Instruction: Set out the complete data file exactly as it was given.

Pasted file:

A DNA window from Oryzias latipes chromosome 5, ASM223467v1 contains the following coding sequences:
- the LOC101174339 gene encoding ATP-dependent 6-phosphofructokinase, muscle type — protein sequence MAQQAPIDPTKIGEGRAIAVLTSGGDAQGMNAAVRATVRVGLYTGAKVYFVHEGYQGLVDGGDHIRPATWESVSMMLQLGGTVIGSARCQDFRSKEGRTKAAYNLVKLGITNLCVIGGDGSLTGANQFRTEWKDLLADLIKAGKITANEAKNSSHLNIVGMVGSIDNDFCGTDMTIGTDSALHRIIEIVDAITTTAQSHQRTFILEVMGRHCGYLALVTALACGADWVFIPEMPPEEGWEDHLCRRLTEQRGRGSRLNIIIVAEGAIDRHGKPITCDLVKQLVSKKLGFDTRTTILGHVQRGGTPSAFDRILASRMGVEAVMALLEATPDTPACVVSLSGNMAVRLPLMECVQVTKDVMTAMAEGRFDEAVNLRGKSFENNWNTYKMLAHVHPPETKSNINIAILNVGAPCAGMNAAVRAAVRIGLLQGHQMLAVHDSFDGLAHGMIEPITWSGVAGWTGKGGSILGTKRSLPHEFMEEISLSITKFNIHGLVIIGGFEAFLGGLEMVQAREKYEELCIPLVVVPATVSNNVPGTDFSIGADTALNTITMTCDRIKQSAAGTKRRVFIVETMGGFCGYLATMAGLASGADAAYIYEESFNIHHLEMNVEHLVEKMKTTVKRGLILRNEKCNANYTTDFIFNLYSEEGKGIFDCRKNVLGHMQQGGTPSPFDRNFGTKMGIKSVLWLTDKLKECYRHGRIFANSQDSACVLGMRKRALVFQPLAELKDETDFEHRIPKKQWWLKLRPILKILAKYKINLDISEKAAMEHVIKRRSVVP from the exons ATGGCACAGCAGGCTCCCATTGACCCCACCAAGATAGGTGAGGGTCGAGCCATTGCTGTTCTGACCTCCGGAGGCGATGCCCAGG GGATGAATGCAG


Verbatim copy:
A DNA window from Oryzias latipes chromosome 5, ASM223467v1 contains the following coding sequences:
- the LOC101174339 gene encoding ATP-dependent 6-phosphofructokinase, muscle type — protein sequence MAQQAPIDPTKIGEGRAIAVLTSGGDAQGMNAAVRATVRVGLYTGAKVYFVHEGYQGLVDGGDHIRPATWESVSMMLQLGGTVIGSARCQDFRSKEGRTKAAYNLVKLGITNLCVIGGDGSLTGANQFRTEWKDLLADLIKAGKITANEAKNSSHLNIVGMVGSIDNDFCGTDMTIGTDSALHRIIEIVDAITTTAQSHQRTFILEVMGRHCGYLALVTALACGADWVFIPEMPPEEGWEDHLCRRLTEQRGRGSRLNIIIVAEGAIDRHGKPITCDLVKQLVSKKLGFDTRTTILGHVQRGGTPSAFDRILASRMGVEAVMALLEATPDTPACVVSLSGNMAVRLPLMECVQVTKDVMTAMAEGRFDEAVNLRGKSFENNWNTYKMLAHVHPPETKSNINIAILNVGAPCAGMNAAVRAAVRIGLLQGHQMLAVHDSFDGLAHGMIEPITWSGVAGWTGKGGSILGTKRSLPHEFMEEISLSITKFNIHGLVIIGGFEAFLGGLEMVQAREKYEELCIPLVVVPATVSNNVPGTDFSIGADTALNTITMTCDRIKQSAAGTKRRVFIVETMGGFCGYLATMAGLASGADAAYIYEESFNIHHLEMNVEHLVEKMKTTVKRGLILRNEKCNANYTTDFIFNLYSEEGKGIFDCRKNVLGHMQQGGTPSPFDRNFGTKMGIKSVLWLTDKLKECYRHGRIFANSQDSACVLGMRKRALVFQPLAELKDETDFEHRIPKKQWWLKLRPILKILAKYKINLDISEKAAMEHVIKRRSVVP from the exons ATGGCACAGCAGGCTCCCATTGACCCCACCAAGATAGGTGAGGGTCGAGCCATTGCTGTTCTGACCTCCGGAGGCGATGCCCAGG GGATGAATGCAG